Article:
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Football trauma study shows severe problems

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POSTED: Wednesday, December 5, 2012 - 6:50pm

UPDATED: Wednesday, December 5, 2012 - 7:58pm

We’ve heard a lot lately about the dangers of head trauma and now, a new study explains how great those dangers are. But the information comes too late for one Tyler family who experienced the problem firsthand.

The problem is now so well known, it has parents rethinking the idea of letting their children play football. And according to one local family, they are right to do so.

When David Lunceford’s obituary ran in the paper in 2009, many remember him as a civic minded local businessman. He served on the boards of TJC and the Heritage Land Bank after retiring from a long career in the oil business. But many didn’t know he was an All-American football player at both TJC and Baylor. He then went on to play in the NFL for the then-Chicago Cardinals for 1 seasons starting in 1957.He played on the line.

“He got hit in a game,” Hartwig says. “He played the rest of the game but doesn’t remember it.  He didn’t remember the bus ride home.  He didn’t remember anything the rest of that day. And he played both ways. He played defense and offense. So, he was out there the whole time, taking hits on offence and hits on defense.”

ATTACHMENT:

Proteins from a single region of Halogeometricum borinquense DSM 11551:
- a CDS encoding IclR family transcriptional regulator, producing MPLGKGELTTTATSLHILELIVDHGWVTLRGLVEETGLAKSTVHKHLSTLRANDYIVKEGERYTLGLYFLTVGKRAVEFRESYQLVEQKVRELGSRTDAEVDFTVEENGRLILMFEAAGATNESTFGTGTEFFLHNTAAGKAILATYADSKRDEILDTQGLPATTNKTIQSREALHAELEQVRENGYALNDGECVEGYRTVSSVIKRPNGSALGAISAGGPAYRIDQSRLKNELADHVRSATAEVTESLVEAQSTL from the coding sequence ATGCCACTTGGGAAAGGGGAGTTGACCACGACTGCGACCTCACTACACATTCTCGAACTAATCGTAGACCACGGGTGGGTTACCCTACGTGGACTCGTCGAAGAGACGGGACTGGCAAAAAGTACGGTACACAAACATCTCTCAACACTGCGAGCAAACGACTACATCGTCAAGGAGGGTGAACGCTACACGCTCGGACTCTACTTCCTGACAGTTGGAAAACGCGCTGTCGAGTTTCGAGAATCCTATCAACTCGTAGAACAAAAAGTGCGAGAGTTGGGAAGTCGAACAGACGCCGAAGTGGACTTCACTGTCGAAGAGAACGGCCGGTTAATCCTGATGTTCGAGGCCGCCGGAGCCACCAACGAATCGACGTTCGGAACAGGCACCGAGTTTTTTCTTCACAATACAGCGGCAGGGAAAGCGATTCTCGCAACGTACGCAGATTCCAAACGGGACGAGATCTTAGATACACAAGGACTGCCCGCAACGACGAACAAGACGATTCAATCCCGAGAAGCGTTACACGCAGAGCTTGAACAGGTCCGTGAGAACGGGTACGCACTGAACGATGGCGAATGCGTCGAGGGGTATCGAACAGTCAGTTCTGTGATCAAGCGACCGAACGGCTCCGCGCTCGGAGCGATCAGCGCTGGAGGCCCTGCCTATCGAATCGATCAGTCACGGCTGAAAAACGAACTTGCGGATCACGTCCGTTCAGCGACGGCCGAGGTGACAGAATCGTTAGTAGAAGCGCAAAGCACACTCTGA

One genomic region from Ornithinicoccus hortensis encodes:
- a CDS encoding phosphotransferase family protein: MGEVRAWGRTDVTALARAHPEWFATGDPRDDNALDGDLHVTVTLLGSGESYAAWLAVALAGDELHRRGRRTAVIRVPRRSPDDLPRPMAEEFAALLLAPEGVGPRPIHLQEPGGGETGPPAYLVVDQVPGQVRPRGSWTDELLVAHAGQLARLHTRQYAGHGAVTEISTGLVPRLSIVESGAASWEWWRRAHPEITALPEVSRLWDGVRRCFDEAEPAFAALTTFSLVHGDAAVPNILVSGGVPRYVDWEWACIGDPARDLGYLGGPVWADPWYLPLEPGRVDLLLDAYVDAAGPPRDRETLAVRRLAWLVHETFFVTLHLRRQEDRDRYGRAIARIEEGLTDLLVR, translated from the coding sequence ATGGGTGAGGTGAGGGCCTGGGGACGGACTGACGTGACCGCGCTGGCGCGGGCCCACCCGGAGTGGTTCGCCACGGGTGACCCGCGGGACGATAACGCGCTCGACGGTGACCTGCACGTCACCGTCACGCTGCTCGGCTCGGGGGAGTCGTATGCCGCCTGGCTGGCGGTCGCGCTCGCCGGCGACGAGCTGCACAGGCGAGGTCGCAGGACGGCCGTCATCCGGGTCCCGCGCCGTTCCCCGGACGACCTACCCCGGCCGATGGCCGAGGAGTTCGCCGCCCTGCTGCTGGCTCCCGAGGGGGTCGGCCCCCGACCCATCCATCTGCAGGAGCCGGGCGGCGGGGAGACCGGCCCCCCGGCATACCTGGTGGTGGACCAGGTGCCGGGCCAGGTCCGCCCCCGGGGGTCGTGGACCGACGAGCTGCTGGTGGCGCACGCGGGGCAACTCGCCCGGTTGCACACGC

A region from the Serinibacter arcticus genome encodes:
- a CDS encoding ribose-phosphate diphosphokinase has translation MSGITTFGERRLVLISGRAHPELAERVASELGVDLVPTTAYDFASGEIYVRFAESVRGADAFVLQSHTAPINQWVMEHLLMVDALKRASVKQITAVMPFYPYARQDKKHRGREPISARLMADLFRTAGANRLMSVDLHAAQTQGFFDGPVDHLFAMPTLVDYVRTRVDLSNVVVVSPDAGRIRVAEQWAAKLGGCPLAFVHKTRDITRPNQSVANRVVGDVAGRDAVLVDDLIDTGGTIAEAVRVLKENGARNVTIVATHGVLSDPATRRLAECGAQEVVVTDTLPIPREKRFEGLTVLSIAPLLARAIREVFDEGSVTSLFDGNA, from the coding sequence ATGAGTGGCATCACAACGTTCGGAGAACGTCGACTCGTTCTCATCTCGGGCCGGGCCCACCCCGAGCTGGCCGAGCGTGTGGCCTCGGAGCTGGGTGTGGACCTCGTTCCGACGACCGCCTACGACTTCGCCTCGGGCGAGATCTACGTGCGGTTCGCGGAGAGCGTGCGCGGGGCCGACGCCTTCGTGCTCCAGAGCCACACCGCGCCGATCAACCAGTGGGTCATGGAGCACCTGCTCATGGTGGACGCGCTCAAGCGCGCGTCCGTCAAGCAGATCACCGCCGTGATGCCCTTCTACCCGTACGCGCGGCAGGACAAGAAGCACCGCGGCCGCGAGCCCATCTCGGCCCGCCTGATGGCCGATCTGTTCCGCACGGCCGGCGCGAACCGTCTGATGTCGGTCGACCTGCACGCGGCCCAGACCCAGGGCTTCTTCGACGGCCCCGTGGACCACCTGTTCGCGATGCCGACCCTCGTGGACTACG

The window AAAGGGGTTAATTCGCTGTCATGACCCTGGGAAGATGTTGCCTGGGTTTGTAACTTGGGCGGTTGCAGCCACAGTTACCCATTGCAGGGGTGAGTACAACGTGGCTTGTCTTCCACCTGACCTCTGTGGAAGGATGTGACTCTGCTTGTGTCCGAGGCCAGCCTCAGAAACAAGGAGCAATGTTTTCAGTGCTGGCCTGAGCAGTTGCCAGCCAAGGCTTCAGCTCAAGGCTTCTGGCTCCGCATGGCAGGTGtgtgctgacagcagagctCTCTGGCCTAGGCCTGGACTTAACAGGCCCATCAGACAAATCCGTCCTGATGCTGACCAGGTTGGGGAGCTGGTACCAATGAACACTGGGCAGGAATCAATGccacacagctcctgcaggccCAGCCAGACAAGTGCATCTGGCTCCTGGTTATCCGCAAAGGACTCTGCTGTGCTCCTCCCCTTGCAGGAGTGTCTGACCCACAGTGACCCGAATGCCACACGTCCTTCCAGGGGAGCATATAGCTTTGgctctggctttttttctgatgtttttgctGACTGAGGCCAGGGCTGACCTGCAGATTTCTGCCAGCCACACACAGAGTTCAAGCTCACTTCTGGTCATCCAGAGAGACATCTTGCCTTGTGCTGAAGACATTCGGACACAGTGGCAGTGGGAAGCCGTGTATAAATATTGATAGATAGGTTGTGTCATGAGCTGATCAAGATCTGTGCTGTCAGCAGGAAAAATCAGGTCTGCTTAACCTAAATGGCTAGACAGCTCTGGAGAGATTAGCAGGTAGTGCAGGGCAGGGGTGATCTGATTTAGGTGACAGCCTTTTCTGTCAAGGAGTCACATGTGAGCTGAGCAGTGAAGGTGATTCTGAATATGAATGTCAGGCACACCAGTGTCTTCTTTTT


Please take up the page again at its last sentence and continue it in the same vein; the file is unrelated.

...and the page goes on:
When he developed symptoms of Alzheimer’s, his family wondered if the persistent beating football involved could be a cause.
“My mom and dad suspected when he first started having signs of neurological problems, that it was more chronic head trauma than Alzheimer’s,”  she told us.

A group called the Sports Legacy Institute asked if the family would donate his brain for study of what is known as CTE or Chronic Traumatic Encephalopathy. That is, disorders caused by constant hits to the head.

The families of many other athletes from high school to the pros have donated their brains to the study after death. The results were published this month and show that of the 35 former NFL players, 34 showed signs of the condition.

The late Alex Karras was said to have suffered debilitating headaches as a result of his pro career. But Hartwig is gratified they made the decision to get involved.

“He would definitely take some comfort knowing that he was able to help,” Hartwig says. “Would you let your son play football, knowing what you know now, knowing what you saw with your dad?” we asked. “No. I wouldn’t. I wouldn’t let one of mine do it. I would never put one of my family members through what we went through with my dad.”

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